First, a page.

6)    To my mind, a much simpler and therefore better explanation for the emergence of Canada as a separate nation in northern North America is anglophilia—namely the intense loyalty that many British North Americans in the 19th and early 20th century felt towards Britain and the British Crown. The project of creating Canada was, in large measure, about building up a British Dominion and resisting the north-south attractions of the United States. This explanation fits the available facts far better than any other proferred explanations, including the famous Laurentian thesis. Until the Other Quiet Revolution of the 1945-1965 period, Britishness was central to the English-speaking Canadian identity. And it was the foundation of the Canadian nation state– the regions of North American that became part of the Dominion of Canada had nothing in common with each other, save that they were British territory, painted red on the map. Britishness was the glue that held them together.

7) In March 2008, I published an article in the Canadian Historical Review that cited McKay’s 2000 article and which then proceeded to undermine its central argument by looking at the debates on Confederation in British North America in the 1860s. The article showed that many, if not most, classical liberals in British North America were opposed to Confederation for fear that it would lead to higher taxes and “Big Government”. The proponents of greater government in the interventionism in the economy were, for the most part, on the pro-Confederation side of the debate.  The research findings presented in the article are the exact opposite of what McKay’s theory would predict, since McKay connects Confederation and the building of the Canadian nation state to the rise of liberalism. I don’t know what the production schedule for the Liberalism and Hegemony book was like, but I thought that it was unfortunate that there were no references to this article in that book, which was published in May of 2009. Although it is possible to dismiss my CHR article as relating to just a single data point (i.e., Confederation), it’s an important data point and one that calls McKay’s whole framework into question.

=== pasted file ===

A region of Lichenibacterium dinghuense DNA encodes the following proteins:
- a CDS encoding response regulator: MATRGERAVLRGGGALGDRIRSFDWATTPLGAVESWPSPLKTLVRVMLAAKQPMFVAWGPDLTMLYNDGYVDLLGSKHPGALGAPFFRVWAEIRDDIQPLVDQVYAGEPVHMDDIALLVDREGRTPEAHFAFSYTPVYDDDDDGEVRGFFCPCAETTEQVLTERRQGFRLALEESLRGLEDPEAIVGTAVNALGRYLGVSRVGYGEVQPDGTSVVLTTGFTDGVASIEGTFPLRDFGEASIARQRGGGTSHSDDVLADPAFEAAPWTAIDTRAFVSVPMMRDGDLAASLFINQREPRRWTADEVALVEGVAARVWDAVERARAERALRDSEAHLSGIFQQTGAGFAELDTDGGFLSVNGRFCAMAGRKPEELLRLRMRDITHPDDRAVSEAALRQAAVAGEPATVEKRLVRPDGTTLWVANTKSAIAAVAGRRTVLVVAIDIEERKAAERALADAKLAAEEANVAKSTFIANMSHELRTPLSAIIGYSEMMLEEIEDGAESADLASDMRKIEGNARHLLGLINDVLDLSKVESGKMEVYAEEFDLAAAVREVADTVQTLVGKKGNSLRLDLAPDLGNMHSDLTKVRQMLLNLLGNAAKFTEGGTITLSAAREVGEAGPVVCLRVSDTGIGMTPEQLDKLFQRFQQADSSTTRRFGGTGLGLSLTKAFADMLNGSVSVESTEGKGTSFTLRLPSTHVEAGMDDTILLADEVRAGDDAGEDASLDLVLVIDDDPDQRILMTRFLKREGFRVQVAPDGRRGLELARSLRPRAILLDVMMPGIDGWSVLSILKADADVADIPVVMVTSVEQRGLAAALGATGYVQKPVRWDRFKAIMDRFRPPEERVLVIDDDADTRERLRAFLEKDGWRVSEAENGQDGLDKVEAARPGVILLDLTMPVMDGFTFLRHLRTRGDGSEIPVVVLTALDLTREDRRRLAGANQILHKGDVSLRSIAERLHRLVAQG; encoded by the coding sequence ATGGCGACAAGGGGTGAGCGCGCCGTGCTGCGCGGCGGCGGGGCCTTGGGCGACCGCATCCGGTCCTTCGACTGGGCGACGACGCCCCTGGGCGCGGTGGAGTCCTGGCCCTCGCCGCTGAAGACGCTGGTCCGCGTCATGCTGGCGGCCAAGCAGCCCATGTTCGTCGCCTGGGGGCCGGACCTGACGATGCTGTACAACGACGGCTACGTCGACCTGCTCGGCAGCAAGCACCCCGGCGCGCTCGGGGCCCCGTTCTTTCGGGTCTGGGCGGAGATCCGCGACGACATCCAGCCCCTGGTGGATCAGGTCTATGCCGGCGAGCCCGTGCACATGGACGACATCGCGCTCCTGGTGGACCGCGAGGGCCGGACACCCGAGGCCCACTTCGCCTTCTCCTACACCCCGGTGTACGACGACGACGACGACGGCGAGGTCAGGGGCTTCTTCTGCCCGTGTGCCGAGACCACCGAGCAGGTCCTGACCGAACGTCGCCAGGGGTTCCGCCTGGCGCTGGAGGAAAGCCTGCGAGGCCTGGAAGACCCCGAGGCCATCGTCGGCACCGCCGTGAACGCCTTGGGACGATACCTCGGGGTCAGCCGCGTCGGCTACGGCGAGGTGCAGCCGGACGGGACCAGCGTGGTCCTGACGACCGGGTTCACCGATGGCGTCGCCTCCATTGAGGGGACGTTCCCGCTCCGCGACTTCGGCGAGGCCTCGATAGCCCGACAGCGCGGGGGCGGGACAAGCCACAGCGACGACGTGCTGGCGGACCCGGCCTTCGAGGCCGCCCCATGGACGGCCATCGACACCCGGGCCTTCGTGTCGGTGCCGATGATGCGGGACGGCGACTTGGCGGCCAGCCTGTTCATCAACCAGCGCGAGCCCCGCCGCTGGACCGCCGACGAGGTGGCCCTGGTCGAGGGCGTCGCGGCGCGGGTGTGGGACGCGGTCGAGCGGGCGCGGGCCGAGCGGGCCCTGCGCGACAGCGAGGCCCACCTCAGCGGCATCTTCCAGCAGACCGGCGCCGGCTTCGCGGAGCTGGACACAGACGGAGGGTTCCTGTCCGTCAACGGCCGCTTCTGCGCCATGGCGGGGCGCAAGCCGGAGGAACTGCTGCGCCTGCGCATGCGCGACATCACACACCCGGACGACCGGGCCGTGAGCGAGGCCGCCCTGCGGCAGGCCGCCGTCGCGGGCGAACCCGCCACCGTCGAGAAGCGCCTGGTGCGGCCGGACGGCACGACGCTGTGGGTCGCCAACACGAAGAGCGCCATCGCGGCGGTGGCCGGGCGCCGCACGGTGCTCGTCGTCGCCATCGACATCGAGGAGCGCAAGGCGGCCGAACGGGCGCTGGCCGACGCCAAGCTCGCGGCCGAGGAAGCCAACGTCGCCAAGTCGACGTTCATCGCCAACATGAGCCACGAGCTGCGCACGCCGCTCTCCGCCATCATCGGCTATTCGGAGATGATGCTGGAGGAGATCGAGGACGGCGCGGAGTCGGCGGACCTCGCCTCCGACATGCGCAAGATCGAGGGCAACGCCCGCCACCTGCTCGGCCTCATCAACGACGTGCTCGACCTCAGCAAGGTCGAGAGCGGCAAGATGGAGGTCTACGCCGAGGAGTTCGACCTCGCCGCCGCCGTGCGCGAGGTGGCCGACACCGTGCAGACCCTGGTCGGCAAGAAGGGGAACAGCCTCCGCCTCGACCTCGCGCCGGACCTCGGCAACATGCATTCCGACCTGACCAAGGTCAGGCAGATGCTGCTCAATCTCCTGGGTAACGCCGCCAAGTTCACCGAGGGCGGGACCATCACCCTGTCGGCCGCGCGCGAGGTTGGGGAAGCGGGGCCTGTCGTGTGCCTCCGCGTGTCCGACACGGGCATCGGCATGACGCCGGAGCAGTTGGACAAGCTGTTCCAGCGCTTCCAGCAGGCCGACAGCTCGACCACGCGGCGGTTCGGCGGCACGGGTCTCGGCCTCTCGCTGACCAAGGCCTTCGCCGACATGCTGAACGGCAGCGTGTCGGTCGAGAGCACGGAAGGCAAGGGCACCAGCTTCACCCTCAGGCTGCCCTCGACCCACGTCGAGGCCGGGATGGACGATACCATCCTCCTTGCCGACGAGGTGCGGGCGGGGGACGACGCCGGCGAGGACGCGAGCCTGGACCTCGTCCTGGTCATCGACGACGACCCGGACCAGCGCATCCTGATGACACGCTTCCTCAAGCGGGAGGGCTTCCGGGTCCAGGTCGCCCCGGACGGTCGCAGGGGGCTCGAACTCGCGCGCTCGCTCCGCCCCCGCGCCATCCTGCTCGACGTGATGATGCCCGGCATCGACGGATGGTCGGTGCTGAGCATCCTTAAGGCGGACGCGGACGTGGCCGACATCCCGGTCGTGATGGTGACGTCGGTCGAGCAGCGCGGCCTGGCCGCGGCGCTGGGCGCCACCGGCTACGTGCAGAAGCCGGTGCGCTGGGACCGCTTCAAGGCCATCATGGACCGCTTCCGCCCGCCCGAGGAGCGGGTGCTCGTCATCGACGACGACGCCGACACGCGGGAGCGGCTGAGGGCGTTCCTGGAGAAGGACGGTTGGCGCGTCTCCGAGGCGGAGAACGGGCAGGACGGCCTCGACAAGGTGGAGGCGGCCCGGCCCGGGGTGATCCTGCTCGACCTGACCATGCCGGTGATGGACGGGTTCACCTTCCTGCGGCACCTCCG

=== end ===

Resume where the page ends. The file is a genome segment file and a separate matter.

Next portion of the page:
My Impressions of the Canadian Historical Association Conference, 2009

30 05 2009

1)    First, I was pleased to see that there were some military history papers on the programme, including one by Tim Cook of the Canadian War Museum. I’m far from being a military  historian, but for many years I’ve been disturbed by the growing distance between Canadian military historians and the rest of the historical profession. The military historians have their own conferences and journals and have become ghettoized. This is good for neither the military historians nor the historical profession at large.
2)    I was also pleased to see that the Political History Group attracted a great deal of interest. Matt Hayday will be the first chair of this group, which is for CHA members who work on political history.
3)    Blake Brown gave an excellent paper on the history of gun control.
4)    I attended the roundtable on the Liberal Order framework. I spoke up to express my frustration with the lack of clear working definition of the word “liberal”. I WILL HAVE MORE COMMENTS ON THIS ROUNDTABLE SOON.
5)    Several younger scholars recorded their presentations on video. They used a Flip video camera , which records in a YouTube compatible MP4 format. This augurs well for the future, for Canadian historians really need to embrace the Web 2.0. Ideally, the CHA should record all presentations and place them online.